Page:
- (of a church mode) having a range extending from the final to the octave above.Compare plagal.
- (of a cadence) consisting of a dominant harmony followed by a tonic.
- auteur theory,
- auth. ver.,
Origin of authentic
Examples from the Web for authentically
[Laughs] Authentically, Shonda Rhimes and the writers take Cyrus into a little bit of the seventh ring of hell over it.Scandal’s Most Scandalous Character: Jeff Perry on Playing Cyrus|Kevin Fallon|February 28, 2014|DAILY BEAST
She proves that by authentically following a strong personal sense of style its hard to go too far wrong.Dissecting Cressida Bonas's Style: How Prince Harry's Girl Dresses|Tom Sykes|October 15, 2013|DAILY BEAST
Conservatives fighting to overturn Obamacare are “authentically” representing the voters, Needham says.Heritage Action, the Group Giving Boehner Fits, and Its Confident CEO|Eleanor Clift|October 10, 2013|DAILY BEAST
I could write about and from my own perspective—write truthfully, authentically—and perhaps establish something new.‘Miracle Boy Grows Up’: Ben Mattlin Speaks to Jay McInerney|Jay McInerney|December 22, 2012|DAILY BEAST
His was created, nurtured, and authentically managed by Noah himself.What Are Your Twitter Followers Worth, and Who Owns Them?|Brian Ries|December 28, 2011|DAILY BEAST
In other words, even as Renan admits, the Gospel of Mark must be taken as authentically his.Carmen Ariza|Charles Francis Stocking
There exist no ancient writings whatever of such vast moment to mankind of which so little can be authentically known.Short Studies on Great Subjects|James Anthony Froude
He proceeded on his pilgrimage with new energy, and felt more and more as if authentically consecrated to the same.The Life of John Sterling|Thomas Carlyle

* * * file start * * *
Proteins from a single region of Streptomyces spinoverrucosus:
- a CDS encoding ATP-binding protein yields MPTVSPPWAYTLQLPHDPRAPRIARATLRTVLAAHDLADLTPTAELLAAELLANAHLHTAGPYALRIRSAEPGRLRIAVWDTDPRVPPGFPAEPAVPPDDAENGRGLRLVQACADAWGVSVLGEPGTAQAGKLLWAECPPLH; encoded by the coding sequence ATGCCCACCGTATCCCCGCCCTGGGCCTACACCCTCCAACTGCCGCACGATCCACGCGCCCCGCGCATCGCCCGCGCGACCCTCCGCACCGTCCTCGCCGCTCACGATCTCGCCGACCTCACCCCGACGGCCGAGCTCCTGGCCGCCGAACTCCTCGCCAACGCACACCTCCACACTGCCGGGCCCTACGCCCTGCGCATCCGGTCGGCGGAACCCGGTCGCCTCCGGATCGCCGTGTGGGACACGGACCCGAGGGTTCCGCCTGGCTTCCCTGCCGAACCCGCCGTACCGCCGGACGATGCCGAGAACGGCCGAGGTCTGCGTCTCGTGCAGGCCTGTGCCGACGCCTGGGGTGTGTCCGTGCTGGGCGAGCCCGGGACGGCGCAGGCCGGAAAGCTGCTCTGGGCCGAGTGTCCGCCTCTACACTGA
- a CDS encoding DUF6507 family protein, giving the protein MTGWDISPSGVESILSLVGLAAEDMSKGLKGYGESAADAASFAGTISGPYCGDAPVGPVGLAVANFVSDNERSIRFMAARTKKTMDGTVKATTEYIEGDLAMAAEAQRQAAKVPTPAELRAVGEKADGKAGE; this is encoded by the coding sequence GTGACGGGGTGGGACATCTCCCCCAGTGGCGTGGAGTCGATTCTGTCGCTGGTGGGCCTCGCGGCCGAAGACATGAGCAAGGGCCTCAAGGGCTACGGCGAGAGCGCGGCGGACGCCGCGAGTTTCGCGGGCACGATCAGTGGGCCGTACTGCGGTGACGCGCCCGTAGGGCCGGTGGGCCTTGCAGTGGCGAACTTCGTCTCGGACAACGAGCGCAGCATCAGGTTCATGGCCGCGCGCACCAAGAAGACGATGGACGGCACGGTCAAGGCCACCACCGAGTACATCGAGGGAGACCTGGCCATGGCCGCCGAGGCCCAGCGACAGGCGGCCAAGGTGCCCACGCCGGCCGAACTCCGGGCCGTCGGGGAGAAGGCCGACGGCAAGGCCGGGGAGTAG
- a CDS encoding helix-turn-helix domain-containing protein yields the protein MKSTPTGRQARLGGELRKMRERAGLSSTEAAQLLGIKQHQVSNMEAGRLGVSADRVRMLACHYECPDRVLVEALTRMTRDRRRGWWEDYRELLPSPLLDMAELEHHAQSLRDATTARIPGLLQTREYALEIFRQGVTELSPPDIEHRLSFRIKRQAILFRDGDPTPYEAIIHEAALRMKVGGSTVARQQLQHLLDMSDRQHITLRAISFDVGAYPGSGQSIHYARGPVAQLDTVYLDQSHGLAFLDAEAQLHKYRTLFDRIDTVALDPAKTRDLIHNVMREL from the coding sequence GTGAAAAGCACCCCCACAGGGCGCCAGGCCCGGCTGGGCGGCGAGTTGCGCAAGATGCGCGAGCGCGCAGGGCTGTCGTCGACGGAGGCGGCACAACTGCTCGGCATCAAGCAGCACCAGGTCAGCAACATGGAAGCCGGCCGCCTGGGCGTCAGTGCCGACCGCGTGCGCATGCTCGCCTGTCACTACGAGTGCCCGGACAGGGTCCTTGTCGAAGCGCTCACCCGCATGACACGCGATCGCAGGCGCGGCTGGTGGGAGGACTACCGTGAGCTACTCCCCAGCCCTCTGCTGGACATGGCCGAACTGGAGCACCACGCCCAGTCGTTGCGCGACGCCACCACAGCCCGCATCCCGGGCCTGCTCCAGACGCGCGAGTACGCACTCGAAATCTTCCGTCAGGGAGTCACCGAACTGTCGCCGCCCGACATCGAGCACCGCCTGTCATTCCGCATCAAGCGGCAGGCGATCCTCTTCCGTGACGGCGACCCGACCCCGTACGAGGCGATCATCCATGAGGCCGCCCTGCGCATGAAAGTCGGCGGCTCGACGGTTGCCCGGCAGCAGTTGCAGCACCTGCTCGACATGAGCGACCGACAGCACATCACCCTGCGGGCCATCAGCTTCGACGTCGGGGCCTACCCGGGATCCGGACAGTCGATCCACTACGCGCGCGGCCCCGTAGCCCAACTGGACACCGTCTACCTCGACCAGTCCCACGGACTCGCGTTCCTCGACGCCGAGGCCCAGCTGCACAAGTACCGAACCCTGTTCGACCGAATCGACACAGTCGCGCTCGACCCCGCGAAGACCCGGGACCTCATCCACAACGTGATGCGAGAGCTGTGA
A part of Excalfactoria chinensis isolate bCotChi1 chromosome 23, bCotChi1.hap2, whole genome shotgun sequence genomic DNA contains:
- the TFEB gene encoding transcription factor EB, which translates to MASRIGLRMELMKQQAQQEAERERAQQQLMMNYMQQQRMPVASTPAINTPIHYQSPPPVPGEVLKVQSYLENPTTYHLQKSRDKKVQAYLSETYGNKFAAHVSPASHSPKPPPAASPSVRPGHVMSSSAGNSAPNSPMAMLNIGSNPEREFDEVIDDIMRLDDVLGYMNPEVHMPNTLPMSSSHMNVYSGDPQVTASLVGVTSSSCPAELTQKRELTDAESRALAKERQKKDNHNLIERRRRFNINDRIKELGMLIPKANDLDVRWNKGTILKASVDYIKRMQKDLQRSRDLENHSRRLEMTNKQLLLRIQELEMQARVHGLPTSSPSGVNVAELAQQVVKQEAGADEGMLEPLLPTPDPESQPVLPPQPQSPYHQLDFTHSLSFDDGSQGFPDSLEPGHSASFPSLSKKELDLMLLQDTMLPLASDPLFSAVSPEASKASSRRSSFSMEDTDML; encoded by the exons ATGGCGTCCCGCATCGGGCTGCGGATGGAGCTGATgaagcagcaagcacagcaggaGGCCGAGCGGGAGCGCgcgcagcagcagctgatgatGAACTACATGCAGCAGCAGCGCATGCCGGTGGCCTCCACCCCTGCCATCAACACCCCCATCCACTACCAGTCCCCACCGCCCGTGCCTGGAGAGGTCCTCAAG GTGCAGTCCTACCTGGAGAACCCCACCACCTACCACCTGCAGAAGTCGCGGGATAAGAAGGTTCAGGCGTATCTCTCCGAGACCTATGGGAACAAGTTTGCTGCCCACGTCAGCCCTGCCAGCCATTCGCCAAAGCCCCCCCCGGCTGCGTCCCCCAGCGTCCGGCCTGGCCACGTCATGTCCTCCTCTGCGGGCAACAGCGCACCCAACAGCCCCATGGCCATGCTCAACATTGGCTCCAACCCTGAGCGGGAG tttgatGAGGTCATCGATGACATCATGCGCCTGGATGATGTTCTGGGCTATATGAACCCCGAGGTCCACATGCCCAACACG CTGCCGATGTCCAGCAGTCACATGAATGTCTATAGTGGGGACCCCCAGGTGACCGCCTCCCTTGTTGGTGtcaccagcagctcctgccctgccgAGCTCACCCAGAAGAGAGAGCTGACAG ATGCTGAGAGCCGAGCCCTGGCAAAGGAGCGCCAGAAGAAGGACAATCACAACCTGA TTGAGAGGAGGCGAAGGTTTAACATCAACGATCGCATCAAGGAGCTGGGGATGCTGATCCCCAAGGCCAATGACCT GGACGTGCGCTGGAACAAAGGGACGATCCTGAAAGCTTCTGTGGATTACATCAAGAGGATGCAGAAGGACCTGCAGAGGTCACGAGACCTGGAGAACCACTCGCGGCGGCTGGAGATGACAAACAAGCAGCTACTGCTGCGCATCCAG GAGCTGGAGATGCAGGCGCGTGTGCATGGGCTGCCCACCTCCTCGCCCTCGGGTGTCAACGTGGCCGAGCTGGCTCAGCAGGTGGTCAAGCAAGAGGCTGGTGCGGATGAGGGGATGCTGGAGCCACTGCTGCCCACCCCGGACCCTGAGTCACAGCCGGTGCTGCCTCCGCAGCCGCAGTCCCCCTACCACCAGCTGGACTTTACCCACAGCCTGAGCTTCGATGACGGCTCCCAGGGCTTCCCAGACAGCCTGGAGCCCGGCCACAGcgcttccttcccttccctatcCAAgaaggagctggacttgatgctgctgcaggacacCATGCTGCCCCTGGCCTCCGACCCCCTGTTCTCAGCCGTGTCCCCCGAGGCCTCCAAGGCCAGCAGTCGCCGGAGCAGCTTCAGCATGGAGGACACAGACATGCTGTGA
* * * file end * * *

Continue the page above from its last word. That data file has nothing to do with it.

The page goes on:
I mention the fact merely to show to what age definite memory can be authentically assigned.Tracks of a Rolling Stone|Henry J. Coke
Dim, formless from this distance, yet authentically there, thou noticest the Deputies from Nantes?
- using period instruments and historically researched scores and playing techniques in an attempt to perform a piece as it would have been played at the time it was written
- (in combination)an authentic-instrument performance
- (of a mode as used in Gregorian chant) commencing on the final and ending an octave higher
- (of a cadence) progressing from a dominant to a tonic chord
Word Origin for authentic
mid-14c., "authoritative," from Old French autentique (13c., Modern French authentique) "authentic; canonical," and directly from Medieval Latin authenticus, from Greek authentikos "original, genuine, principal," from authentes "one acting on one's own authority," from autos "self" (see auto-) + hentes "doer, being," from PIE *sene- "to accomplish, achieve." Sense of "entitled to acceptance as factual" is first recorded mid-14c.
Traditionally (at least since the 18c.), authentic implies that the contents of the thing in question correspond to the facts and are not fictitious; genuine implies that the reputed author is the real one; though this distinction is not etymological and is not always now recognized.